Assassin’s Creed dips its toes into some of filmmaking’s murkiest waters: video game adaptation. So, considering the film’s delayed production, troubled genre and low expectations, can even the masterful Michael Fassbender elevate a movie based on a game? Maybe.
Lots of things get adapted into movies. We’ve seen books, comics, SNL skits, TV shows, and even notes on a bar napkin successfully received on the silver screen. But for some reason, despite some rich and deep storytelling, video games have mostly failed when it comes to producing a quality cinematic product. Sure, there are franchises like Resident Evil and Tomb Raider that have turned a profit, but not a single one of the seven films between them has broken out of the 30% bracket on Rotten Tomatoes (I’m not a fan of their scoring, but this illustrates a trend).
Last year we got Warcraft, a feature more inspired-by than based-on its corresponding game. Warcraft was one of the most fun and entertaining fantasy action movies this decade, yet despite a great cast, solid story and beautiful production quality, it got trashed by most critics. Does this mean the stigma of being a game-based movie is too strong to overcome? If you make a good video game movie, can it also be critically acclaimed? Right now, no. Most critics don’t understand the films they’re reviewing let alone have an understanding of games and their style of storytelling.
This is a problem since big-named reviewers and their corresponding outlets can offer “opinions” that can make or break a title with little pre-existing name recognition. So how do studios counter that pre-bias toward the genre? Casting. Bring in heavy hitters like Michael Fassbender, Jeremy Irons and Marion Cotillard and viewers might be more likely to skip the clickbait and just buy a ticket.
Now let’s get to the question at hand: is Assassin’s Creed good? Yes. But not great.
Managed by up-and-coming director Justin Kurzel, the film’s strongest and weakest aspects lie in its story. Or, more accurately, how that story is told. The good: The use of a character not directly from the games while keeping the situation he’s in directly corresponding to the existing lore is excellent. Fassbender’s Cal Lynch – descendant of the Assassin Aguilar – is a new player in a very old game. In a world where the Templars and Assassins are tangled in a centuries long secret war, Cal feels right at home as the Templar controlled corporation Abstergo seeks the ancestral information locked in his DNA. Using a machine called the Animus, they look back at what his Assassin ancestors have done. Or in this case, where they may have hidden something.
The bad: Normally I love when a story drops the viewer directly into the action. You, as the spectator, see and learn things as the characters do. It allows for a frantic, intense experience more closely simulating what the person on the screen might be going through. This happens in Assassin’s Creed, but not to that same effect. Instead of feeling frantic and stressed, it was more choppy and disconnected. It doesn’t ruin the film, but the pacing just missed the mark a little.
The blending of past and present, like in the games, is seamless. You’ll spend time with Cal and Aguilar, both characters worth the screen time. But like in many well developed concepts, it’s the supporting cast you’ll fall in love with. For me that was Maria, played by Ariane Labed. Partner to Aguilar, Maria is intriguing, mysterious and compelling as the best secondary characters should be. You will want to see a movie just about her by the end.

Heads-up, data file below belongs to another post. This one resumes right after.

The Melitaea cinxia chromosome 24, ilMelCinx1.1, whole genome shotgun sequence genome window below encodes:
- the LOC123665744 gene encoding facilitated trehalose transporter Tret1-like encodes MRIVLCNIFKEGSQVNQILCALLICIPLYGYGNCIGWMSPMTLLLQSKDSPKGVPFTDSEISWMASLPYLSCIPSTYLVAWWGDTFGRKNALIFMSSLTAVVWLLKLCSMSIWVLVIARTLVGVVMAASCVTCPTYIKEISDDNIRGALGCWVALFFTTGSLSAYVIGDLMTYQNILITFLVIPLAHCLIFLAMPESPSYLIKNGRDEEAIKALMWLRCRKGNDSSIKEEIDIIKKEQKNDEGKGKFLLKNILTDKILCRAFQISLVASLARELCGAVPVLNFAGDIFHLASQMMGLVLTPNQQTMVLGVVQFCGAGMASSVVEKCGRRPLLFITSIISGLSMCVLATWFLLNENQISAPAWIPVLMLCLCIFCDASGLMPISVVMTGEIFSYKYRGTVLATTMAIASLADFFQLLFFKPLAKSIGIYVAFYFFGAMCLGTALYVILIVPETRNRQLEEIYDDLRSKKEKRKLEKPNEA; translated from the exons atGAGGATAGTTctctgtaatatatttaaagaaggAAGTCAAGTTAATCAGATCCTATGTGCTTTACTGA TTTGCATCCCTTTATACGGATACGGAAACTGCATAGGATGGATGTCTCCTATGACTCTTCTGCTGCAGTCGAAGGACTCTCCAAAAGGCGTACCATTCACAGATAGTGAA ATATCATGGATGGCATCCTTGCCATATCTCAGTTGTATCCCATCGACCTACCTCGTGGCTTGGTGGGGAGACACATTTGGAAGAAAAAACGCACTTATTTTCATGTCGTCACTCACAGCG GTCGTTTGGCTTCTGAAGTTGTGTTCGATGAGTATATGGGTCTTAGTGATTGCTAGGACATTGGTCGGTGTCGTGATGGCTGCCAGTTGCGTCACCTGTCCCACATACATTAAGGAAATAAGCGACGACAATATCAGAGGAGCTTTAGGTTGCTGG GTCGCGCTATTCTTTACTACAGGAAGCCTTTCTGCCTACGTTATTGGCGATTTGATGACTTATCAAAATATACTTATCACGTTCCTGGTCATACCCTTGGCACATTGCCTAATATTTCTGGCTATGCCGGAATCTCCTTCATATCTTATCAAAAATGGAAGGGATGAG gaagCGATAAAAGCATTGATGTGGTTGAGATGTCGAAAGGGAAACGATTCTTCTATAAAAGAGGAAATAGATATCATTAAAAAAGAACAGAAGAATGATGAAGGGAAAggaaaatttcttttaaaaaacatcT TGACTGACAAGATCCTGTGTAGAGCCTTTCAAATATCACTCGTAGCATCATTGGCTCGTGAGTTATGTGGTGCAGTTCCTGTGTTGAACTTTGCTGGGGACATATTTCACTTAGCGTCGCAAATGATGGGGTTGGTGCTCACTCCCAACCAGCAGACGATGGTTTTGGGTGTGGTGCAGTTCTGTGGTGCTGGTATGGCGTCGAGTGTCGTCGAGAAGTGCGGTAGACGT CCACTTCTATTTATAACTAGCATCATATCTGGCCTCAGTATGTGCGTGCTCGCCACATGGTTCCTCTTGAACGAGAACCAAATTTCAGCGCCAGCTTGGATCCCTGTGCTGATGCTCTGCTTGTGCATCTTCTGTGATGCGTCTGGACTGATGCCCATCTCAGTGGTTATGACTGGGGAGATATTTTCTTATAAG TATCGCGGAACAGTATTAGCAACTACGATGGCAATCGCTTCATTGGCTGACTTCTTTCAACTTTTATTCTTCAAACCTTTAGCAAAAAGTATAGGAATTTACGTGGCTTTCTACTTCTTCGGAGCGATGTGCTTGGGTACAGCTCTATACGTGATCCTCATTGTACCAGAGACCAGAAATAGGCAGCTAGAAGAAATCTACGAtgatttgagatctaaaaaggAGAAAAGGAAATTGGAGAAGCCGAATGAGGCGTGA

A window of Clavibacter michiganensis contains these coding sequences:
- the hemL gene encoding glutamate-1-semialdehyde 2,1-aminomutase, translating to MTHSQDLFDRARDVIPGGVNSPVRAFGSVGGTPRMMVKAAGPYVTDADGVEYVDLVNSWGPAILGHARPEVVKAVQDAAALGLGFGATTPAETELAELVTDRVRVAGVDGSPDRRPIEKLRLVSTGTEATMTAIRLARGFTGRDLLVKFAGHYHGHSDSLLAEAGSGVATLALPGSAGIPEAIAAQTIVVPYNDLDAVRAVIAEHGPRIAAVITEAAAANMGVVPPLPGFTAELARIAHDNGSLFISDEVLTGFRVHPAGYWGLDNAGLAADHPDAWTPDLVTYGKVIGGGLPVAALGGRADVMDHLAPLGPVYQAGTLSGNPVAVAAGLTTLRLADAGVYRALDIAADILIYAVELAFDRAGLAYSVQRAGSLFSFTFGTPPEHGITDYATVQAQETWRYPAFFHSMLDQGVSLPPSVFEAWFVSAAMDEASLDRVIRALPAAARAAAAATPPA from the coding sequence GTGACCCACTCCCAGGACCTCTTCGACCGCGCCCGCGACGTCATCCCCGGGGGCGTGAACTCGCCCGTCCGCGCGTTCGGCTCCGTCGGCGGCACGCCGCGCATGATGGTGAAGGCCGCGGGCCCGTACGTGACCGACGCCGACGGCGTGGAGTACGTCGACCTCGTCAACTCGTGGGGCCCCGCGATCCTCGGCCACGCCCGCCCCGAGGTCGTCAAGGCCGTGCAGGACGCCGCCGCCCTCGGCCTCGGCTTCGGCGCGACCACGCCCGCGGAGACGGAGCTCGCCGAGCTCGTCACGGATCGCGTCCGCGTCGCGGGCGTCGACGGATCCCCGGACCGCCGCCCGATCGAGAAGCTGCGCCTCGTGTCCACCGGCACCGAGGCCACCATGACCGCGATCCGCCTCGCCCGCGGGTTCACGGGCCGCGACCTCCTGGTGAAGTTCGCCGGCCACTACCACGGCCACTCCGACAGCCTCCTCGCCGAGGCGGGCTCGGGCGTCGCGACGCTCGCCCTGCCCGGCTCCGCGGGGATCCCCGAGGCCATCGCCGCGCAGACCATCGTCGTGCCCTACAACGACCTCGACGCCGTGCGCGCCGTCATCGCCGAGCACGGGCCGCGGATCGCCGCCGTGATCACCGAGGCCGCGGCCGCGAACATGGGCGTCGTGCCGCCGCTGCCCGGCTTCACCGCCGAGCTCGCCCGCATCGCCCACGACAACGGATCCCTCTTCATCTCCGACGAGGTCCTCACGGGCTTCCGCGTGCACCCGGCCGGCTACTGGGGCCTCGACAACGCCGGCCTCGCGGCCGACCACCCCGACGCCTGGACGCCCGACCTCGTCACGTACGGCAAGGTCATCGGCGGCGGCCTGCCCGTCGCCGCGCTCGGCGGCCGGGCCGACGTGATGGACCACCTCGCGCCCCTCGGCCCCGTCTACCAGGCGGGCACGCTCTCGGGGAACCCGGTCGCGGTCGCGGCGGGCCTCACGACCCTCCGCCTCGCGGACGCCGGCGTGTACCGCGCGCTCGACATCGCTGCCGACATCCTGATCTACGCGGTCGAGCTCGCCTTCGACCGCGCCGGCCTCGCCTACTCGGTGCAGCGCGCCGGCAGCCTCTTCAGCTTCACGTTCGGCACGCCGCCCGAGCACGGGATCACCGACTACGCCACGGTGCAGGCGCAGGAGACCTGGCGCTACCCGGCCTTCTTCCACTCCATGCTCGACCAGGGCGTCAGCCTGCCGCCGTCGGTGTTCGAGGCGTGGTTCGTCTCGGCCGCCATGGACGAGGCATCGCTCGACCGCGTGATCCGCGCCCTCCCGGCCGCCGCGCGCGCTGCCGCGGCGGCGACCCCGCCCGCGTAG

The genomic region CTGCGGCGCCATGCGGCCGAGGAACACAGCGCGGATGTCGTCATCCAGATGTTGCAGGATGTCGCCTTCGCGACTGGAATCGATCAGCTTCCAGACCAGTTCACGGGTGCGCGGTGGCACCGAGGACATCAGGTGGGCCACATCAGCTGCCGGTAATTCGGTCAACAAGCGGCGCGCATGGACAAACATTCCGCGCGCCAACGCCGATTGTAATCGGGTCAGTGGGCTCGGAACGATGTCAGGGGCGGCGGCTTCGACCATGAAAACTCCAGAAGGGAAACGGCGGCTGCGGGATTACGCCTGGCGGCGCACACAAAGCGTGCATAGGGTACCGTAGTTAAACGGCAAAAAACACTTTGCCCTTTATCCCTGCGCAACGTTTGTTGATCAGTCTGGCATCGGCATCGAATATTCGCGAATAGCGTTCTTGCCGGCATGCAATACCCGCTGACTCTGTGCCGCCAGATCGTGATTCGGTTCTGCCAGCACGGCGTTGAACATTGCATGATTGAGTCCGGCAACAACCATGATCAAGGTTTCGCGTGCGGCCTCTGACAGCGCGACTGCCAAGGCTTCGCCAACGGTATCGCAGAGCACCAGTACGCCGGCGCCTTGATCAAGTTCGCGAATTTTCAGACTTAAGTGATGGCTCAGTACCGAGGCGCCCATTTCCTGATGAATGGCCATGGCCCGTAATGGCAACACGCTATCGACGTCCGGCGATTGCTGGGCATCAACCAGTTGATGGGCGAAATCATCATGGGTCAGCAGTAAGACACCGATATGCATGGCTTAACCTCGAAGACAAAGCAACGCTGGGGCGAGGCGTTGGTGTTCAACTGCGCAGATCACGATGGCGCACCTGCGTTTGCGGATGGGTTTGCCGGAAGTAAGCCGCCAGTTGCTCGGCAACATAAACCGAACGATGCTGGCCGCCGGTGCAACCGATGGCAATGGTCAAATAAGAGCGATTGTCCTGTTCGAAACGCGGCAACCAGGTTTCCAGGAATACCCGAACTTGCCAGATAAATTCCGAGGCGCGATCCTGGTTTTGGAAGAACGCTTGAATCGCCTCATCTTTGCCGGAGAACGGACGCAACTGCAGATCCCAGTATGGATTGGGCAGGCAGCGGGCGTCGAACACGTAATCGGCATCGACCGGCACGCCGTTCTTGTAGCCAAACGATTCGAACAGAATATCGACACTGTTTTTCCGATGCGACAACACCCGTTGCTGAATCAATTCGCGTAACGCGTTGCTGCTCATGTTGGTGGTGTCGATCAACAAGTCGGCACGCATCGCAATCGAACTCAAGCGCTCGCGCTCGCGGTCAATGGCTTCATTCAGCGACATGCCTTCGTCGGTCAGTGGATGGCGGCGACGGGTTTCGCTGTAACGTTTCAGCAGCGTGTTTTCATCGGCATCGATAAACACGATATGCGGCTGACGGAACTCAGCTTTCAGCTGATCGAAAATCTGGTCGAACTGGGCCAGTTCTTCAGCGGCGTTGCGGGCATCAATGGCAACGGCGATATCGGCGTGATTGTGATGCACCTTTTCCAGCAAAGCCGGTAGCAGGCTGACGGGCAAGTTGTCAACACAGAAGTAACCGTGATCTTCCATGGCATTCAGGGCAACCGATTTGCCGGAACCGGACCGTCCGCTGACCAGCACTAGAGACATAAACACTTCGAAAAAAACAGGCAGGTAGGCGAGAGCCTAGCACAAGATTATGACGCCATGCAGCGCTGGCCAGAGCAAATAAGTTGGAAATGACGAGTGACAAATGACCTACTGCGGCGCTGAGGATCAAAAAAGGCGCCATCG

Without doing a who’s-who, the entire cast is really good. Each impactful role making sense once you met the character. It’s the cast and their subsequent performances that shine here versus the overall story. Again, the story is good, but the execution – pun intended – felt messy.
As a fan of the games, story is only half the… story. If you’ve played Assassin’s Creed, you’ll want to know about the action, and it’s fantastic. The scenes where you’re transported to the past, watching Aguilar being an “Assassin” are worth your money. Based on the early trailers I was concerned the parkour and fighting would look too much like kung-fu wire work instead of smooth, finessed physicality, but I was wrong. The time spent traversing buildings and in hand-to-hand combat is exactly what you’d want it to be. I hate saying something impossible looks “real,” but this looks as real as you’d want AC action to look. I’m very impressed with how much this emulates the games while still giving you something you haven’t seen yet.
Supporting both the “then” and the “now” is some really excellent set design. The production team was meticulous when assembling the world visually with each moment on each set relaying all the necessary aesthetics while maintaining a high level of visual interest. Basically, everything looks really cool.
Overall – and despite the soft box office numbers – Assassin’s Creed is a really solid action movie. It pays an appropriate amount of attention to the game-established history while streamlining the narrative for an unindoctrinated viewer. And though the storytelling is a bit muddled, the performances, look and action of the film are fantastic.
So if you like action, interesting concepts and Michael Fassbender… SEE THIS MOVIE!
If you’re a pretentious snob who judges things before seeing them… I think you can still rent Black Swan.
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